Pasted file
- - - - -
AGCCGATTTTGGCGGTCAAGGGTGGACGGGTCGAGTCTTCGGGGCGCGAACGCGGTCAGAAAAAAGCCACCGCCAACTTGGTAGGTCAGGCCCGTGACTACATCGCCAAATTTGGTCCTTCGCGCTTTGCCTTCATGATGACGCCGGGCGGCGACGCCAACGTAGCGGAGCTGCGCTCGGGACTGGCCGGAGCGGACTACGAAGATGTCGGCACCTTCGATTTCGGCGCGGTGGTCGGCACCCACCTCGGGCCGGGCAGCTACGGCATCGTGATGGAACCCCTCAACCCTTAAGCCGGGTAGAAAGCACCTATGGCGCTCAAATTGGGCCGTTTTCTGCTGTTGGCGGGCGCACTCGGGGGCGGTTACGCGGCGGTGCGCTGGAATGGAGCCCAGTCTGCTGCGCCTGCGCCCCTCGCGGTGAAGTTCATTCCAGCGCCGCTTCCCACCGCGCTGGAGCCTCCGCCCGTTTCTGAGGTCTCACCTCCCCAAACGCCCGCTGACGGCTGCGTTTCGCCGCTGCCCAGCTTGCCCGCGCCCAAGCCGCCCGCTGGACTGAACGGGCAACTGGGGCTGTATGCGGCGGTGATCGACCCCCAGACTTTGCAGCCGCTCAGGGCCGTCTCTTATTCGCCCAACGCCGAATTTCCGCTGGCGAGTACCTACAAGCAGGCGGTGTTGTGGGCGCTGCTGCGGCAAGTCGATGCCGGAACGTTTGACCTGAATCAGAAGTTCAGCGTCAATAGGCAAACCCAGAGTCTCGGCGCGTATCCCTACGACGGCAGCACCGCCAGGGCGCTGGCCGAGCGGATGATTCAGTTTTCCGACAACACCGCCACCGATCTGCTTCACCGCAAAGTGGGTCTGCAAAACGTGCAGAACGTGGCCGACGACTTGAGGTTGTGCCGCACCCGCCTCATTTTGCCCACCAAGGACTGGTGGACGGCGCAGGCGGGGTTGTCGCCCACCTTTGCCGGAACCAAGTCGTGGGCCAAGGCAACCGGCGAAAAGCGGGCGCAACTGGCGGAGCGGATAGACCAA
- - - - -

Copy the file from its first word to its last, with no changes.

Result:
AGCCGATTTTGGCGGTCAAGGGTGGACGGGTCGAGTCTTCGGGGCGCGAACGCGGTCAGAAAAAAGCCACCGCCAACTTGGTAGGTCAGGCCCGTGACTACATCGCCAAATTTGGTCCTTCGCGCTTTGCCTTCATGATGACGCCGGGCGGCGACGCCAACGTAGCGGAGCTGCGCTCGGGACTGGCCGGAGCGGACTACGAAGATGTCGGCACCTTCGATTTCGGCGCGGTGGTCGGCACCCACCTCGGGCCGGGCAGCTACGGCATCGTGATGGAACCCCTCAACCCTTAAGCCGGGTAGAAAGCACCTATGGCGCTCAAATTGGGCCGTTTTCTGCTGTTGGCGGGCGCACTCGGGGGCGGTTACGCGGCGGTGCGCTGGAATGGAGCCCAGTCTGCTGCGCCTGCGCCCCTCGCGGTGAAGTTCATTCCAGCGCCGCTTCCCACCGCGCTGGAGCCTCCGCCCGTTTCTGAGGTCTCACCTCCCCAAACGCCCGCTGACGGCTGCGTTTCGCCGCTGCCCAGCTTGCCCGCGCCCAAGCCGCCCGCTGGACTGAACGGGCAACTGGGGCTGTATGCGGCGGTGATCGACCCCCAGACTTTGCAGCCGCTCAGGGCCGTCTCTTATTCGCCCAACGCCGAATTTCCGCTGGCGAGTACCTACAAGCAGGCGGTGTTGTGGGCGCTGCTGCGGCAAGTCGATGCCGGAACGTTTGACCTGAATCAGAAGTTCAGCGTCAATAGGCAAACCCAGAGTCTCGGCGCGTATCCCTACGACGGCAGCACCGCCAGGGCGCTGGCCGAGCGGATGATTCAGTTTTCCGACAACACCGCCACCGATCTGCTTCACCGCAAAGTGGGTCTGCAAAACGTGCAGAACGTGGCCGACGACTTGAGGTTGTGCCGCACCCGCCTCATTTTGCCCACCAAGGACTGGTGGACGGCGCAGGCGGGGTTGTCGCCCACCTTTGCCGGAACCAAGTCGTGGGCCAAGGCAACCGGCGAAAAGCGGGCGCAACTGGCGGAGCGGATAGACCAA